Captain Wybrants Olphert DSO*, DSC, MID, RD was a career Merchant Navy officer who fought several successful actions against U Boats, before his ship was sunk and he was taken prisoner of war. Post war he continued with the merchant service but was also instrumental in establishing the Wellington division of the Royal Naval (NZ) Volunteer Reserve. When these divisions were given names in 1950, the Wellington unit was named HMNZS Olphert.
Wybrants Olphert was born in Liverpool on 15 September 1879 and raised by an Aunt at Harptree Court, near Bristol. At the age of 14 he joined the Training Ship Worcester, training to become an officer in the Merchant Navy. Two years later he joined the New Zealand Shipping Company (NZSC) serving is several of the companies ships over the next 18 years, being 1st Officer of the Remuera, which was in New Zealand when war broke out.
In 1896 Wybrants had joined the Royal Naval Reserve (RNR) as a midshipman, rising to the rank of Sub Lieutenant by 1907. But this required undertaking periodic training which was proving difficult for Wybrants, continually sailing between Britain and New Zealand and in 1912 he applied to be placed on the Retired List. With the outbreak of hostilities Wybrants reported to the Senior Naval Officer, New Zealand and was placed as Naval Transport Officer on a New Zealand Troopship, eventually arriving in Britain in November 1914.
On 12 November he was appointed in command of the armed yacht HMS Scandaun, which was employed on anti-submarine patrol out of Queenstown (now Cobh) on the south east coast of Ireland. On 21 June 1915 Scandaun was on patrol off Fastnet when a U Boat was encountered. Fire was quickly opened from the ships single 6 pounder gun and it is believed the submarine was hit, although it quickly dived. Scandaun remained in the area for some hours, fearing being torpedoed, but searching for any indication that the U Boat had been sunk. Nothing was seen. During this time he was granted a temporary rank of Lieutenant.
Between August and October 1915 Wybrants was ashore, first to HMS Pactolus, the base unit for the Auxiliary Patrol at Ardrossan and then the Torpedo Training facility HMS Actaeon. On 29 October he took command of another armed yacht HMS Pioneer II and returned to the Queenstown Auxiliary Patrol. While his time in Pioneer II was mainly the monotonous patrol work, Wybrants was instrumental in salvaging the Terpsichore which had run aground in Roaringwater Bay on the south west coast of Ireland. For his work in the Auxiliary Patrol between 1 January 1915 and 31 January 1916 Wybrants was awarded the Distinguished Service Cross (DSC).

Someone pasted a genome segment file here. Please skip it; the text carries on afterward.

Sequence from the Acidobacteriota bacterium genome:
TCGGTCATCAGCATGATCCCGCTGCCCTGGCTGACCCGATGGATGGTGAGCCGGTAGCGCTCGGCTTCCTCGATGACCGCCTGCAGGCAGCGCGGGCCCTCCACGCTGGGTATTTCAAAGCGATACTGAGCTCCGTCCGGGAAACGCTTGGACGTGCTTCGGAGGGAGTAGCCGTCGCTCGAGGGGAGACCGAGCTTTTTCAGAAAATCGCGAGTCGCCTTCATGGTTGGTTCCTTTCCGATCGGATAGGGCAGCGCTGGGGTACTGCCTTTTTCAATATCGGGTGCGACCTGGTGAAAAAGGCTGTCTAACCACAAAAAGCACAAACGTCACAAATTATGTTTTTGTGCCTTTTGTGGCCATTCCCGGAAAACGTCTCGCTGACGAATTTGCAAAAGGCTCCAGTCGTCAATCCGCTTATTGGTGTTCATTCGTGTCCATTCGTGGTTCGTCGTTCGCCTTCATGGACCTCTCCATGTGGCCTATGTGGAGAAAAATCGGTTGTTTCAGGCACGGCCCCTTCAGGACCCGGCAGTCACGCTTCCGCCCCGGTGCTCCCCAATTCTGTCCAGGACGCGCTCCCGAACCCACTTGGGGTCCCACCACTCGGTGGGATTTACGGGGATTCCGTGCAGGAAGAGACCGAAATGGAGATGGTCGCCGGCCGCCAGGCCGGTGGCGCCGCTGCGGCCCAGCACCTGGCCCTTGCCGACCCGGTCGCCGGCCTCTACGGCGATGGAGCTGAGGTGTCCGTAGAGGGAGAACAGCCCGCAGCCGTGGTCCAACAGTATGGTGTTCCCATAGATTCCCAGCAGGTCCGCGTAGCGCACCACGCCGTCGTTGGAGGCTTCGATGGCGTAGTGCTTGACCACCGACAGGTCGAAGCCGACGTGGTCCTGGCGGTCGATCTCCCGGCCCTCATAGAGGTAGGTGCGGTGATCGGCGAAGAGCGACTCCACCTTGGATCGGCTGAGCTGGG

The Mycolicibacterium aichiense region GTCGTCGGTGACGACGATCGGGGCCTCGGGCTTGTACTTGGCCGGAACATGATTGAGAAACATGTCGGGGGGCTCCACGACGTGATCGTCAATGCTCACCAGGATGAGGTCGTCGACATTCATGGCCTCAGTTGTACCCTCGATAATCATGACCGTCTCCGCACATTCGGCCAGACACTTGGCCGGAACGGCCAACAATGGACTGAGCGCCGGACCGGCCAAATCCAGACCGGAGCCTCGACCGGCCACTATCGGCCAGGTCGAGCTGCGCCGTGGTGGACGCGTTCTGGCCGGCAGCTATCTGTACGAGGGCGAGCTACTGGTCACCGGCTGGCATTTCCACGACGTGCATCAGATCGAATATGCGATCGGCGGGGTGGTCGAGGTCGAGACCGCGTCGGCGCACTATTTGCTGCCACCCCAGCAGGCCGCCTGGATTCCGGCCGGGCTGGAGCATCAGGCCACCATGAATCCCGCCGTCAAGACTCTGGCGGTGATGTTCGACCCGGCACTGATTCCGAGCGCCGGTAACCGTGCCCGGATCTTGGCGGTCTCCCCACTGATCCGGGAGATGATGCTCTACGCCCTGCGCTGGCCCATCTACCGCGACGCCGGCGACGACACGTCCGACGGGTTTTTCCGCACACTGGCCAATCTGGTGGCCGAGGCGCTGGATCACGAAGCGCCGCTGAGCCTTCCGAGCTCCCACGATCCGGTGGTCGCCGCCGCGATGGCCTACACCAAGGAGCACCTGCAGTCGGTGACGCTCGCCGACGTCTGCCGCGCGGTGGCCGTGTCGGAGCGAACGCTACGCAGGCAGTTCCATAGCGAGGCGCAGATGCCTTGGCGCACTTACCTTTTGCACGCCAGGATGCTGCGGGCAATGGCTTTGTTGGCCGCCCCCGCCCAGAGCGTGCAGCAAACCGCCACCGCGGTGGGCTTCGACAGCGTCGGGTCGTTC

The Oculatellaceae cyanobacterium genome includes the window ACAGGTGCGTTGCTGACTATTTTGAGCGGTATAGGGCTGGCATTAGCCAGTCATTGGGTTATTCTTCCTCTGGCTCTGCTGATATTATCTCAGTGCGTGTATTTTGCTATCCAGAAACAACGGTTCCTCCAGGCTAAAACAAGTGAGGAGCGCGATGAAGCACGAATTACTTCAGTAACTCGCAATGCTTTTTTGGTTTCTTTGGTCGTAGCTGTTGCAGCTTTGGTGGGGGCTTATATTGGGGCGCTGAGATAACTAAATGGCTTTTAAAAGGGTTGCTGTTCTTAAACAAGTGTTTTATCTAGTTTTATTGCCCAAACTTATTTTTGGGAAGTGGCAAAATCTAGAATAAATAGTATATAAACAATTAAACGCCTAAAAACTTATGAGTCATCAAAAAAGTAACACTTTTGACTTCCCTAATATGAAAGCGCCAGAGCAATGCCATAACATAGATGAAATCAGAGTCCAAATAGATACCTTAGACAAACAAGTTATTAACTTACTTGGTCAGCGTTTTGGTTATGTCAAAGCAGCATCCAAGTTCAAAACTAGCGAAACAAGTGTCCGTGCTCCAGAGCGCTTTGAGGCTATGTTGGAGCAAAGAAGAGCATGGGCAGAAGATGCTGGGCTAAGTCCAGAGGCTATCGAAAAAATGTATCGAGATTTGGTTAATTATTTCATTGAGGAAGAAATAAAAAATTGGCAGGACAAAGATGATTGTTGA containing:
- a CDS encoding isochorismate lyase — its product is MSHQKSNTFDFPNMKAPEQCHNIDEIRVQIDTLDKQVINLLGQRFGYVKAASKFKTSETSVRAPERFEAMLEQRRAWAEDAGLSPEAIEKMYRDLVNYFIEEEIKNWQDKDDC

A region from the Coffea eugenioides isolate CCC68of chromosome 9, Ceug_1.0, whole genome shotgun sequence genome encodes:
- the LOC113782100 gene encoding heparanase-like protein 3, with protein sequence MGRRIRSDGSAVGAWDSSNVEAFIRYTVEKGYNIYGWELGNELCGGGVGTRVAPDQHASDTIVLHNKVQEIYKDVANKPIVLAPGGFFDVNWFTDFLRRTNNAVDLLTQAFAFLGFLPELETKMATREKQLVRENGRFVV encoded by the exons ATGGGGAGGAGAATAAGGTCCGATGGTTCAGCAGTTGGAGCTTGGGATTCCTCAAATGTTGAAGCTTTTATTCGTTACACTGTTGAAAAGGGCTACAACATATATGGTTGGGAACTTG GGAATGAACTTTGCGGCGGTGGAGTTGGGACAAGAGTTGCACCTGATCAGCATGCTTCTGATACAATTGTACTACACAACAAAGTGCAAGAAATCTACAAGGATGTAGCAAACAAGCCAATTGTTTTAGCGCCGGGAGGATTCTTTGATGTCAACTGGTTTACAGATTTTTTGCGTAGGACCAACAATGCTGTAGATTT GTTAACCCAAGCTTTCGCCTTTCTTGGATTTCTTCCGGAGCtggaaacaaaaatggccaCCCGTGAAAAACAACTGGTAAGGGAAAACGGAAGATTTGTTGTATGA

With the ship beginning to break up Wybrants sent all except himself, the forward guns crew and a few essential men away in the boats.
On 1 January 1917 Wybrants assumed command of the near new HMS Q 15, later renamed Salvia. Although built as a convoy escort, this was a submarine decoy ship, camouflaged to resemble a merchant ship and was armed with two 4 inch guns. Still based at Queenstown Salvia was quickly in action sinking four submarines in the first half of 1917, for which Wybrants was made a member of the Distinguished Service Order (DSO). Such was the secret nature of the ships, there is no mention in the London Gazette as to the reason for the award. At 6.40am on 20 June 1917 Salvia was on patrol in the Atlantic when a torpedo struck, destroying the engines and exploding a depth charge which threw the after gun over the side. With the ship beginning to break up Wybrants sent all except himself, the forward guns crew and a few essential men away in the boats. The submarine closed for the kill, shelling the ship continually and having got a signal away, Wybrants ordered abandon ship. He was taken prisoner on board U 94, but the remainder were left in the boats. Fortunately another Q-ship in the area received Salvia’s signal and rescued the crew.
Some weeks later Wybrants was in Freiberg POW camp, but his war was not over. He was one of a few officers who had been taught a special code for use in the event he was taken prisoner. Now this came into play and vital messages were encoded in letters to his wife, which had to be processed by the War Office before they were delivered to her. Although escape was an option, the war ended on the day that Wybrants was to have broken out of the camp. Three weeks later on 3 December 1918 he arrived in England. In the next two months more of his wartime service was recognised. In January his name was Mentioned in Despatches and he was retrospectively promoted, first to Lieutenant in 1914 then to Lieutenant Commander in 1917 and in February he was awarded a bar to the DSO. Both awards were for actions against enemy submarines.
When it was decided to give the RNZNVR units names, the Wellington unit became HMNZS Olphert and the unit’s badge is based on the Olphert family crest.
With the war over Wybrants contacted the NZSC and was offered the position of Assistant Marine Superintendent and that of Marine Superintendent when the current incumbent retired. Accepting this, the family emigrated to New Zealand, initially in Christchurch and then Wellington. During the 1920s there was a desire on the part of many officers who had served in the naval reserves during the war to establish a branch of the Royal Naval Volunteer Reserve in New Zealand. This came to fruition for officers in Auckland in 1925 and in 1928 was extended to ratings and also to Wellington, Canterbury and Otago. Given his extensive experiences, both maritime and wartime, Wybrants was appointed to command the Wellington Division of the RN(NZ)VR. Technically, he was a RNR officer, on loan to the New Zealand Government.
Wybrants died in 1938, but such was his mark that in 1950 when it was decided to give the RNZNVR units names, the Wellington unit became HMNZS Olphert and the unit’s badge is based on the Olphert family crest.